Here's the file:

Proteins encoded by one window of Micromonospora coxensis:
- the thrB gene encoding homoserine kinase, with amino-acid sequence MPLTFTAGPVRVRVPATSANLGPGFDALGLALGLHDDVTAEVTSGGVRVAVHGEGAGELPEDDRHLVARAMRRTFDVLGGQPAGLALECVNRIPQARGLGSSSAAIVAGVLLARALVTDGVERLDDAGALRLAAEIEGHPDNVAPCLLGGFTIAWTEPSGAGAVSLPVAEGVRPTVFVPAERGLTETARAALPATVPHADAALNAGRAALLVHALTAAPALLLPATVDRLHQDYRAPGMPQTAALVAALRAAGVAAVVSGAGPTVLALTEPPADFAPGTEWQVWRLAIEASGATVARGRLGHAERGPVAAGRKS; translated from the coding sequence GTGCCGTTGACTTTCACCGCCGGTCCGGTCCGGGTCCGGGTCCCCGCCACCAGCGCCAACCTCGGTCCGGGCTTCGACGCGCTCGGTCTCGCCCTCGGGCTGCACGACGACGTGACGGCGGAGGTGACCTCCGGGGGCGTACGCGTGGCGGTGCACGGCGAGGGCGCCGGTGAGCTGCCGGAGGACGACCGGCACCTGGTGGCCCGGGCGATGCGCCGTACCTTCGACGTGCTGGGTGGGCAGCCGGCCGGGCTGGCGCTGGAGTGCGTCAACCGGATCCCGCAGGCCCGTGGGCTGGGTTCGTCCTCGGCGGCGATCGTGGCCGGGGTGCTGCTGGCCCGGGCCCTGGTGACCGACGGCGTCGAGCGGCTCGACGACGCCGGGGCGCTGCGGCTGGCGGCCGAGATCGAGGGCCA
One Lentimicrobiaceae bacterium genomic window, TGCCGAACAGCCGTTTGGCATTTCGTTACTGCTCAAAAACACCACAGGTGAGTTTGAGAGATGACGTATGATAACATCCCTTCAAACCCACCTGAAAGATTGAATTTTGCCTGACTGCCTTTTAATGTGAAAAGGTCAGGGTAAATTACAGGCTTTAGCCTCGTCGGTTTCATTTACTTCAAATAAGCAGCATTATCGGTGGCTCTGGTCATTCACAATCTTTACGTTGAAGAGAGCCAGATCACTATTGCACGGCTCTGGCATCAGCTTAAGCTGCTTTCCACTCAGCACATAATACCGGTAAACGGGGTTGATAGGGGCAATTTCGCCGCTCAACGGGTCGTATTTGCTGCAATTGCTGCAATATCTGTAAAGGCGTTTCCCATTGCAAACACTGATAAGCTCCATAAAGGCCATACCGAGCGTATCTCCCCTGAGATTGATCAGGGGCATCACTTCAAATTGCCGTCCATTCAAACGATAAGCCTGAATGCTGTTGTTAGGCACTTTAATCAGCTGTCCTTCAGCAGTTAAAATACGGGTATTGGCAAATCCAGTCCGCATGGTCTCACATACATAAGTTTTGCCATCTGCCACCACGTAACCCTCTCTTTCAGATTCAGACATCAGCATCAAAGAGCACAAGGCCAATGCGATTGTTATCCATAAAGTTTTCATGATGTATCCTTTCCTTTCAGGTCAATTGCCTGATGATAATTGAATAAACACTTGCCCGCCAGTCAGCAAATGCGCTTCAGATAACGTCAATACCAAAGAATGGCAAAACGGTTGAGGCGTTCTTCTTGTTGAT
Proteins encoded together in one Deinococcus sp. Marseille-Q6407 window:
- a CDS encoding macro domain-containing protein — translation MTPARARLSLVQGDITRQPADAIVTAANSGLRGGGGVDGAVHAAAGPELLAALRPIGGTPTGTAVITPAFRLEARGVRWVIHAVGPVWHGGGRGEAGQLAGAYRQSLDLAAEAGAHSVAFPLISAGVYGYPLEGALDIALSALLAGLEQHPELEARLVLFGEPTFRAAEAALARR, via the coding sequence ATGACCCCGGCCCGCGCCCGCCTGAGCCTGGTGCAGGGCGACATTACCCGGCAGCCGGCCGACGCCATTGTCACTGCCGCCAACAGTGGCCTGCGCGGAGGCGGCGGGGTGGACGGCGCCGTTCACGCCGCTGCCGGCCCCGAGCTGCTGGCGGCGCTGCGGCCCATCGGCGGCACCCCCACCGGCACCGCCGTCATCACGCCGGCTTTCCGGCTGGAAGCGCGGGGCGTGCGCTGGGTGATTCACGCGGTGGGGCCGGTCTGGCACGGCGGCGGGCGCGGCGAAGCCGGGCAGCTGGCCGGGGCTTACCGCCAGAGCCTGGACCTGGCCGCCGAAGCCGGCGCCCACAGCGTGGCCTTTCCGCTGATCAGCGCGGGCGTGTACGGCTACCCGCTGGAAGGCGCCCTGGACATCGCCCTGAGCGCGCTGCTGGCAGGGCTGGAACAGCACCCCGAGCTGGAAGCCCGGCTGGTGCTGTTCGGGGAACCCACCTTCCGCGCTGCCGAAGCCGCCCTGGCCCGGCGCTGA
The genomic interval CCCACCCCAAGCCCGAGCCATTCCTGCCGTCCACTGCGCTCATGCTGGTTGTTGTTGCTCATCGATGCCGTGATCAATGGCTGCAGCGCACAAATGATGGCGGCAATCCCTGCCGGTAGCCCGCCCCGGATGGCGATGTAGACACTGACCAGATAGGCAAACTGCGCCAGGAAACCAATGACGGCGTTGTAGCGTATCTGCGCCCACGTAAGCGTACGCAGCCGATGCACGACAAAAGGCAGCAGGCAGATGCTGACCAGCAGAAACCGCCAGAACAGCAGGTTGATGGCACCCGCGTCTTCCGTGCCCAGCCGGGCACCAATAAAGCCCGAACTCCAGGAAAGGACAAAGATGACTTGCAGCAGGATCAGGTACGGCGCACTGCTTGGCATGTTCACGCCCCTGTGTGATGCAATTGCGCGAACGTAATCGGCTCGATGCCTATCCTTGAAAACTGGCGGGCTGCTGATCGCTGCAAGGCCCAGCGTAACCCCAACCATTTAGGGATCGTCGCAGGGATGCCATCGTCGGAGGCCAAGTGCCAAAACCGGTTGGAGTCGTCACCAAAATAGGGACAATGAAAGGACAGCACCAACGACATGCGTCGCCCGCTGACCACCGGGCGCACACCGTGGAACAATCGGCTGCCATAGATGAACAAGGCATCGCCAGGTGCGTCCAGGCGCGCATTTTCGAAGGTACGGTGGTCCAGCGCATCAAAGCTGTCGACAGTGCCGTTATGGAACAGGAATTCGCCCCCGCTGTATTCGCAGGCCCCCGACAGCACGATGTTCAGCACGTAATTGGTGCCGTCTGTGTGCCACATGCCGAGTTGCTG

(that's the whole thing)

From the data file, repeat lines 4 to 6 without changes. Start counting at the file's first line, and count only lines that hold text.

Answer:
Proteins encoded together in one Deinococcus sp. Marseille-Q6407 window:
- a CDS encoding macro domain-containing protein — translation MTPARARLSLVQGDITRQPADAIVTAANSGLRGGGGVDGAVHAAAGPELLAALRPIGGTPTGTAVITPAFRLEARGVRWVIHAVGPVWHGGGRGEAGQLAGAYRQSLDLAAEAGAHSVAFPLISAGVYGYPLEGALDIALSALLAGLEQHPELEARLVLFGEPTFRAAEAALARR, via the coding sequence ATGACCCCGGCCCGCGCCCGCCTGAGCCTGGTGCAGGGCGACATTACCCGGCAGCCGGCCGACGCCATTGTCACTGCCGCCAACAGTGGCCTGCGCGGAGGCGGCGGGGTGGACGGCGCCGTTCACGCCGCTGCCGGCCCCGAGCTGCTGGCGGCGCTGCGGCCCATCGGCGGCACCCCCACCGGCACCGCCGTCATCACGCCGGCTTTCCGGCTGGAAGCGCGGGGCGTGCGCTGGGTGATTCACGCGGTGGGGCCGGTCTGGCACGGCGGCGGGCGCGGCGAAGCCGGGCAGCTGGCCGGGGCTTACCGCCAGAGCCTGGACCTGGCCGCCGAAGCCGGCGCCCACAGCGTGGCCTTTCCGCTGATCAGCGCGGGCGTGTACGGCTACCCGCTGGAAGGCGCCCTGGACATCGCCCTGAGCGCGCTGCTGGCAGGGCTGGAACAGCACCCCGAGCTGGAAGCCCGGCTGGTGCTGTTCGGGGAACCCACCTTCCGCGCTGCCGAAGCCGCCCTGGCCCGGCGCTGA
The genomic interval CCCACCCCAAGCCCGAGCCATTCCTGCCGTCCACTGCGCTCATGCTGGTTGTTGTTGCTCATCGATGCCGTGATCAATGGCTGCAGCGCACAAATGATGGCGGCAATCCCTGCCGGTAGCCCGCCCCGGATGGCGATGTAGACACTGACCAGATAGGCAAACTGCGCCAGGAAACCAATGACGGCGTTGTAGCGTATCTGCGCCCACGTAAGCGTACGCAGCCGATGCACGACAAAAGGCAGCAGGCAGATGCTGACCAGCAGAAACCGCCAGAACAGCAGGTTGATGGCACCCGCGTCTTCCGTGCCCAGCCGGGCACCAATAAAGCCCGAACTCCAGGAAAGGACAAAGATGACTTGCAGCAGGATCAGGTACGGCGCACTGCTTGGCATGTTCACGCCCCTGTGTGATGCAATTGCGCGAACGTAATCGGCTCGATGCCTATCCTTGAAAACTGGCGGGCTGCTGATCGCTGCAAGGCCCAGCGTAACCCCAACCATTTAGGGATCGTCGCAGGGATGCCATCGTCGGAGGCCAAGTGCCAAAACCGGTTGGAGTCGTCACCAAAATAGGGACAATGAAAGGACAGCACCAACGACATGCGTCGCCCGCTGACCACCGGGCGCACACCGTGGAACAATCGGCTGCCATAGATGAACAAGGCATCGCCAGGTGCGTCCAGGCGCGCATTTTCGAAGGTACGGTGGTCCAGCGCATCAAAGCTGTCGACAGTGCCGTTATGGAACAGGAATTCGCCCCCGCTGTATTCGCAGGCCCCCGACAGCACGATGTTCAGCACGTAATTGGTGCCGTCTGTGTGCCACATGCCGAGTTGCTG